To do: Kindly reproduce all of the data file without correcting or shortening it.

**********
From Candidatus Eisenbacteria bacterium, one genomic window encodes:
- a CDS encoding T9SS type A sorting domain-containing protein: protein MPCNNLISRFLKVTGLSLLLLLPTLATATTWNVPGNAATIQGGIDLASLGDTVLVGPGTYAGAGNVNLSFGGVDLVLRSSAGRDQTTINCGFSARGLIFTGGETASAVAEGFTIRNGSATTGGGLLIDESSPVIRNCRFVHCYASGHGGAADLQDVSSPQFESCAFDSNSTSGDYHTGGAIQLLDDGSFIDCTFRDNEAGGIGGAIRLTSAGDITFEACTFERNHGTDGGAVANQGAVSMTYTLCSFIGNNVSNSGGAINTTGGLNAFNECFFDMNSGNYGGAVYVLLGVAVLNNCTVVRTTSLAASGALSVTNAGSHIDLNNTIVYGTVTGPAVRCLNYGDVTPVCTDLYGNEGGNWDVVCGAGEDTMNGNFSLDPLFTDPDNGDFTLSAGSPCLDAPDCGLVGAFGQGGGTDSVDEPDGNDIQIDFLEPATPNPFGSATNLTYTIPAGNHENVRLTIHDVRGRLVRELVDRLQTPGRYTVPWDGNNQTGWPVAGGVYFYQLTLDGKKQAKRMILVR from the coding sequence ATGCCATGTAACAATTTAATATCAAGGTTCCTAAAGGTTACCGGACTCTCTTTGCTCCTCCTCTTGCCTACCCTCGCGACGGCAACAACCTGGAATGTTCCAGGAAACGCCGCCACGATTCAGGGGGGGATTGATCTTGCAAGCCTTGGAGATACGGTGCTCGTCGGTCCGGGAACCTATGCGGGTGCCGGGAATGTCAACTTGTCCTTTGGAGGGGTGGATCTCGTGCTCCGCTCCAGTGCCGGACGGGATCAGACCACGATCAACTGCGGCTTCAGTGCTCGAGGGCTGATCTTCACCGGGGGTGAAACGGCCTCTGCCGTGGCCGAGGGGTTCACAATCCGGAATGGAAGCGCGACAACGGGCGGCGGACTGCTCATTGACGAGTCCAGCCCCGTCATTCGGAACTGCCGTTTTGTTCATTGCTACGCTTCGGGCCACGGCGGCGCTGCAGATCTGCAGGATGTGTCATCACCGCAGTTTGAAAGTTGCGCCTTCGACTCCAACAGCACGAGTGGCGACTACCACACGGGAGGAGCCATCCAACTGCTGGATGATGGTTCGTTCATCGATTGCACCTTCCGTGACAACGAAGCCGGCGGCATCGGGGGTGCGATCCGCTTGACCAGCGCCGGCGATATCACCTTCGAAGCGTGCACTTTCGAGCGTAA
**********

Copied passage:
From Candidatus Eisenbacteria bacterium, one genomic window encodes:
- a CDS encoding T9SS type A sorting domain-containing protein: protein MPCNNLISRFLKVTGLSLLLLLPTLATATTWNVPGNAATIQGGIDLASLGDTVLVGPGTYAGAGNVNLSFGGVDLVLRSSAGRDQTTINCGFSARGLIFTGGETASAVAEGFTIRNGSATTGGGLLIDESSPVIRNCRFVHCYASGHGGAADLQDVSSPQFESCAFDSNSTSGDYHTGGAIQLLDDGSFIDCTFRDNEAGGIGGAIRLTSAGDITFEACTFERNHGTDGGAVANQGAVSMTYTLCSFIGNNVSNSGGAINTTGGLNAFNECFFDMNSGNYGGAVYVLLGVAVLNNCTVVRTTSLAASGALSVTNAGSHIDLNNTIVYGTVTGPAVRCLNYGDVTPVCTDLYGNEGGNWDVVCGAGEDTMNGNFSLDPLFTDPDNGDFTLSAGSPCLDAPDCGLVGAFGQGGGTDSVDEPDGNDIQIDFLEPATPNPFGSATNLTYTIPAGNHENVRLTIHDVRGRLVRELVDRLQTPGRYTVPWDGNNQTGWPVAGGVYFYQLTLDGKKQAKRMILVR from the coding sequence ATGCCATGTAACAATTTAATATCAAGGTTCCTAAAGGTTACCGGACTCTCTTTGCTCCTCCTCTTGCCTACCCTCGCGACGGCAACAACCTGGAATGTTCCAGGAAACGCCGCCACGATTCAGGGGGGGATTGATCTTGCAAGCCTTGGAGATACGGTGCTCGTCGGTCCGGGAACCTATGCGGGTGCCGGGAATGTCAACTTGTCCTTTGGAGGGGTGGATCTCGTGCTCCGCTCCAGTGCCGGACGGGATCAGACCACGATCAACTGCGGCTTCAGTGCTCGAGGGCTGATCTTCACCGGGGGTGAAACGGCCTCTGCCGTGGCCGAGGGGTTCACAATCCGGAATGGAAGCGCGACAACGGGCGGCGGACTGCTCATTGACGAGTCCAGCCCCGTCATTCGGAACTGCCGTTTTGTTCATTGCTACGCTTCGGGCCACGGCGGCGCTGCAGATCTGCAGGATGTGTCATCACCGCAGTTTGAAAGTTGCGCCTTCGACTCCAACAGCACGAGTGGCGACTACCACACGGGAGGAGCCATCCAACTGCTGGATGATGGTTCGTTCATCGATTGCACCTTCCGTGACAACGAAGCCGGCGGCATCGGGGGTGCGATCCGCTTGACCAGCGCCGGCGATATCACCTTCGAAGCGTGCACTTTCGAGCGTAA